The other man, sadly enough, we have met before. General Hunter-Weston has now recovered from whateveritwas that had seen him sent home from Gallipoli; sadly, he hasn’t recovered from being an incompetent twerp. Casual abuse aside, they’re meeting for an extremely interesting reason. General Haig is still offering patronage and support to the dream that the BEF has held dear since 1914; an attack out of the Ypres salient in Belgium. He may be committed to the Battle of the Somme, but here he’s still dreaming the dream of an amphibious operation to capture Ostend. (This is surely why he’s called for Hunter-Weston, the closest thing to an experienced amphibious man at Haig’s disposal.)

We agreed that it was not a feasible operation until the Enemy’s reserves had been drawn off. I had always held that view. I now directed that the whole scheme should be worked out in the most complete detail, but that the moment for execution of the scheme must depend on the military situation.

I do think this is a very interesting direction. You might expect the Chief to be concentrating all his resources and attention on the Somme, but this clearly is not the case. Whether that’s a good thing or a bad thing can of course be argued either way. (The British 4th Army has not yet begun its planning for the Somme; their staff won’t be ready to present a plan to Haig for some while yet, and of course they have plenty of time to do so.)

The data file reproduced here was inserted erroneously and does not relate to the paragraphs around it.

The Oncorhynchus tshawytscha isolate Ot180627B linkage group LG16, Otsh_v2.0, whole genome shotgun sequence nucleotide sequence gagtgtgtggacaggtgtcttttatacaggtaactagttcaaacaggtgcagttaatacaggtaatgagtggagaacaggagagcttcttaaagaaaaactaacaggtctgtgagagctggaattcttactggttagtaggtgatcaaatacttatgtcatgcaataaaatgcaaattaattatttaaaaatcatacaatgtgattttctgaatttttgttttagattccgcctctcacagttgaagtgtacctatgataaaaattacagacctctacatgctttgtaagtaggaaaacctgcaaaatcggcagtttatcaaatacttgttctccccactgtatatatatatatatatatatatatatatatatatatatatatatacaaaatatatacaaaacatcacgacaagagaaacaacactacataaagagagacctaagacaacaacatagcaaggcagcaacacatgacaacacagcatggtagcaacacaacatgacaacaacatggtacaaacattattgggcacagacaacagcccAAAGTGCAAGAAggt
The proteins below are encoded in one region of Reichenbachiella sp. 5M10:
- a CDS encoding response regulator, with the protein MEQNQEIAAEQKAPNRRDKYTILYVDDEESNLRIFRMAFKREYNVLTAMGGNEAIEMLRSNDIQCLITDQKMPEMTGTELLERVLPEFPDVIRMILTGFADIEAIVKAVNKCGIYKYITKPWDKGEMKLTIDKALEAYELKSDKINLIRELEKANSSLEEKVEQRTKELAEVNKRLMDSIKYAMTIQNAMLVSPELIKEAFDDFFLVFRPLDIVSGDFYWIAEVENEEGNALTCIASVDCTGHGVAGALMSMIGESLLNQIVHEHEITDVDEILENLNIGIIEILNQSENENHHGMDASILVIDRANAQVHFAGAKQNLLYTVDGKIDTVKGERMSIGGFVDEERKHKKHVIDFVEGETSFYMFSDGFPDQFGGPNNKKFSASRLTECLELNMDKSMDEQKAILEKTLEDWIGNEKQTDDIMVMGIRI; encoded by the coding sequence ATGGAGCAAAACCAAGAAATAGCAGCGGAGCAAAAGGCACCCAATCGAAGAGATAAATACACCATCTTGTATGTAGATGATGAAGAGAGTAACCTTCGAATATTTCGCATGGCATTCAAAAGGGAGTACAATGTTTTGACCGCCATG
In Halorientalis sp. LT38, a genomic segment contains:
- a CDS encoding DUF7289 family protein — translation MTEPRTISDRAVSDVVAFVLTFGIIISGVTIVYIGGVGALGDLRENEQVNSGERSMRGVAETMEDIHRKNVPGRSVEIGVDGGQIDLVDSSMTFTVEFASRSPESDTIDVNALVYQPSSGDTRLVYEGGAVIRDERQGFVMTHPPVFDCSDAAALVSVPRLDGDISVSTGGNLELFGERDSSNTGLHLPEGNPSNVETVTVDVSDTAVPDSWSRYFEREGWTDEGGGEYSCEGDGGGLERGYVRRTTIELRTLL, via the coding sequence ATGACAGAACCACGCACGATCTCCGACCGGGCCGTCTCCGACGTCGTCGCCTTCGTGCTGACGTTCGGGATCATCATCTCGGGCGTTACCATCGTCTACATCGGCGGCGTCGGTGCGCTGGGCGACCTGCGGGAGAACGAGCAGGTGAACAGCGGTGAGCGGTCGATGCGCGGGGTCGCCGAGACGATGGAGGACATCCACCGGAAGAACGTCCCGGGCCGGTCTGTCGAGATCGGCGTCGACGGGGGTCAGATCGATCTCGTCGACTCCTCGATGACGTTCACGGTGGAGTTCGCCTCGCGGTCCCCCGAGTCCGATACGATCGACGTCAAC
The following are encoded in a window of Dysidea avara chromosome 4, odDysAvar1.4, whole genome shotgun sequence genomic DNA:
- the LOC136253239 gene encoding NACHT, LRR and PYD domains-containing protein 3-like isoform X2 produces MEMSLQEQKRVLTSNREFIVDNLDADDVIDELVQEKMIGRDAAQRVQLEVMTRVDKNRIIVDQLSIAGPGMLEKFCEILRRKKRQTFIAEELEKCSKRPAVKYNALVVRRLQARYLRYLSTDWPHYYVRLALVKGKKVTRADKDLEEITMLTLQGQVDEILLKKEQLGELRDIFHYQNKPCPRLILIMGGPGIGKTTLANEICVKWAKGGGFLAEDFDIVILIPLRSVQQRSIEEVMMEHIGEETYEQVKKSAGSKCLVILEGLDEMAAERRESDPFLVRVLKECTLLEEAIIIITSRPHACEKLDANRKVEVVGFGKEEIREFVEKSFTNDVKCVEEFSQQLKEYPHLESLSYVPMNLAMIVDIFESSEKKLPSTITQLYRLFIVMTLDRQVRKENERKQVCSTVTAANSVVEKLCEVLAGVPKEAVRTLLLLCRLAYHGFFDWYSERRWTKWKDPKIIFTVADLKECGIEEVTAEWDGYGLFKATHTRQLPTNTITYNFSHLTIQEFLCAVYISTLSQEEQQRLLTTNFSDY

Clifford Wells

Clifford Wells, the idiot son of a Montreal millionaire, has finished his bombing course. It finishes with a company-sized exercise, and Wells is playing with some very interesting toys.

The fight took the form of an infantry attack upon a redoubt defended chiefly by grenadiers. The attackers numbered about 200, the defenders about 50. As the attackers advanced in short rushes, we opened fire with our few riflemen (firing blanks of course) and then with our 3 catapults, and 2 spring guns firing bombs, which weigh 2 pounds, about 200 yards.

I had charge of a West Spring Gun. The gun crew consists of five men, three to compress the spring, one to place the bomb in position, and light the fuse, and one to fire as soon as the fuse is lighted. The bomb would burst 4 seconds later, usually just after striking the ground.